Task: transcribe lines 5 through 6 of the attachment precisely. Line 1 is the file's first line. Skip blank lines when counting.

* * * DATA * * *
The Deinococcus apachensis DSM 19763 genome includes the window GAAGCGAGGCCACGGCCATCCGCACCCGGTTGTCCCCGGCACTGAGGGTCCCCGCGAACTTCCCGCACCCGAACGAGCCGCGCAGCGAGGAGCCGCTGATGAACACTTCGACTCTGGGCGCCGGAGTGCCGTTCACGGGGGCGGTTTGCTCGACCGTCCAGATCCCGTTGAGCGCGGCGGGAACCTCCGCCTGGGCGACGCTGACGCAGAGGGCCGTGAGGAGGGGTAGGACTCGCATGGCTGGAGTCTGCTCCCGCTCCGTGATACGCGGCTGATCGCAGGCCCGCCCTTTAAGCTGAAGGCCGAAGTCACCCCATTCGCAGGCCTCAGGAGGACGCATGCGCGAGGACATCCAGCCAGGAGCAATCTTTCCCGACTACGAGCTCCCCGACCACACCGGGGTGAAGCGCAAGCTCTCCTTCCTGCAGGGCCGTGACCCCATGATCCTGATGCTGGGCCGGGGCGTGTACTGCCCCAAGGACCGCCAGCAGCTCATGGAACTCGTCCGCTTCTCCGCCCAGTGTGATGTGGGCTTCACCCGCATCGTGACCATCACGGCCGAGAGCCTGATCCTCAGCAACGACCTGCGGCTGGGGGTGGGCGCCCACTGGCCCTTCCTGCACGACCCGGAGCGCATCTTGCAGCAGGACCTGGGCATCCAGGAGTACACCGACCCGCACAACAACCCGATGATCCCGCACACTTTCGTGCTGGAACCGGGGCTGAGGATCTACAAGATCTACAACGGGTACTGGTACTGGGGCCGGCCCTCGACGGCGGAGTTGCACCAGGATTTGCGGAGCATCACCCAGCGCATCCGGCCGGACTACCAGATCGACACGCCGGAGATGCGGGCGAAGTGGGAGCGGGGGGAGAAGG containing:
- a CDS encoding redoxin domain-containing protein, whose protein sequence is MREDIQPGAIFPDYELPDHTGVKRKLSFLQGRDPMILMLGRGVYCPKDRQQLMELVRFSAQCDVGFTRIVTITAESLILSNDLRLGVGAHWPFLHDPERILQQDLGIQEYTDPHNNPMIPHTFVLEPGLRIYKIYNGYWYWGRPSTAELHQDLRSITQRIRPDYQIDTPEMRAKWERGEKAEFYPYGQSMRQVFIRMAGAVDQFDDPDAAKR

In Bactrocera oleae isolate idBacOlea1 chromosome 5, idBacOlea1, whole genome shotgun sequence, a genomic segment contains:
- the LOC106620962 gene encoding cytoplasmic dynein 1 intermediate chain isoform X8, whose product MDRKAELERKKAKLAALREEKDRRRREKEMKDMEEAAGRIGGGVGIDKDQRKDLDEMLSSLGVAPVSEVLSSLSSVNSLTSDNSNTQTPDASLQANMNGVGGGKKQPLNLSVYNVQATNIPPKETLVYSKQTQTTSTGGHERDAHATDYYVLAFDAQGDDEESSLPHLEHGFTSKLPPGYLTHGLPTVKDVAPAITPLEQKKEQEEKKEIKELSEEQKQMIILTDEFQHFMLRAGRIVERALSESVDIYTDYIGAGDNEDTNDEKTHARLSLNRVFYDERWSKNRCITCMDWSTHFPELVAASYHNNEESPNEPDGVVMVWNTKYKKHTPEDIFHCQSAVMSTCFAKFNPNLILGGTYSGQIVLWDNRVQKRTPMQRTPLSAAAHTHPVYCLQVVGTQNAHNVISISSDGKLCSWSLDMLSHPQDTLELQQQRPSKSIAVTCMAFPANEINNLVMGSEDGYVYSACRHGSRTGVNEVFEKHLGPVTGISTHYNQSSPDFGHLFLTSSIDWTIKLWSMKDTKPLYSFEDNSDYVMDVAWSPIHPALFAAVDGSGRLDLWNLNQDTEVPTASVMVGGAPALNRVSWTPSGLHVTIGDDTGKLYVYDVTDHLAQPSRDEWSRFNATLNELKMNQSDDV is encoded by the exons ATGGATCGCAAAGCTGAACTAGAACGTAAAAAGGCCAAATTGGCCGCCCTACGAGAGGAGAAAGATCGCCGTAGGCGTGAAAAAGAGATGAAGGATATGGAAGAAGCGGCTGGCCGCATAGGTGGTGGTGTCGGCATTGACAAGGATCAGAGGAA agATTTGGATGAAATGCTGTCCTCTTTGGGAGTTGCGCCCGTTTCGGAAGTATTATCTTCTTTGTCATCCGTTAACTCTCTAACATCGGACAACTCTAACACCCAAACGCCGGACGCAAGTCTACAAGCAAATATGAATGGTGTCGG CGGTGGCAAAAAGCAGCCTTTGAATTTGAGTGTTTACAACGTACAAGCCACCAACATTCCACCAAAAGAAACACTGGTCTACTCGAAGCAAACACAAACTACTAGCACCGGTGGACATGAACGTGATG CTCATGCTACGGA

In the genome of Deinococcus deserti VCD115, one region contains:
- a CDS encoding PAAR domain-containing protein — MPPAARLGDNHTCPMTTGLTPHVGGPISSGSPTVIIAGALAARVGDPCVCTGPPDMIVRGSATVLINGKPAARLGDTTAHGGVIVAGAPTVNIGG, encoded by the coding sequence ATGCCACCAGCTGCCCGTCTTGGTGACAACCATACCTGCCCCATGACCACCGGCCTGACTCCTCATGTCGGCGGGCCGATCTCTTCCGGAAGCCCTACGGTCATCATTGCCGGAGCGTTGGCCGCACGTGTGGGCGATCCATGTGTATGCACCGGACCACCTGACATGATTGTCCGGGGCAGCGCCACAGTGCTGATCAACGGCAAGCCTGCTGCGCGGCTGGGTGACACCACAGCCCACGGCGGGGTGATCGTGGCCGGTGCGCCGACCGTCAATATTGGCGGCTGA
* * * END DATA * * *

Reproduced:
In the genome of Deinococcus deserti VCD115, one region contains:
- a CDS encoding PAAR domain-containing protein — MPPAARLGDNHTCPMTTGLTPHVGGPISSGSPTVIIAGALAARVGDPCVCTGPPDMIVRGSATVLINGKPAARLGDTTAHGGVIVAGAPTVNIGG, encoded by the coding sequence ATGCCACCAGCTGCCCGTCTTGGTGACAACCATACCTGCCCCATGACCACCGGCCTGACTCCTCATGTCGGCGGGCCGATCTCTTCCGGAAGCCCTACGGTCATCATTGCCGGAGCGTTGGCCGCACGTGTGGGCGATCCATGTGTATGCACCGGACCACCTGACATGATTGTCCGGGGCAGCGCCACAGTGCTGATCAACGGCAAGCCTGCTGCGCGGCTGGGTGACACCACAGCCCACGGCGGGGTGATCGTGGCCGGTGCGCCGACCGTCAATATTGGCGGCTGA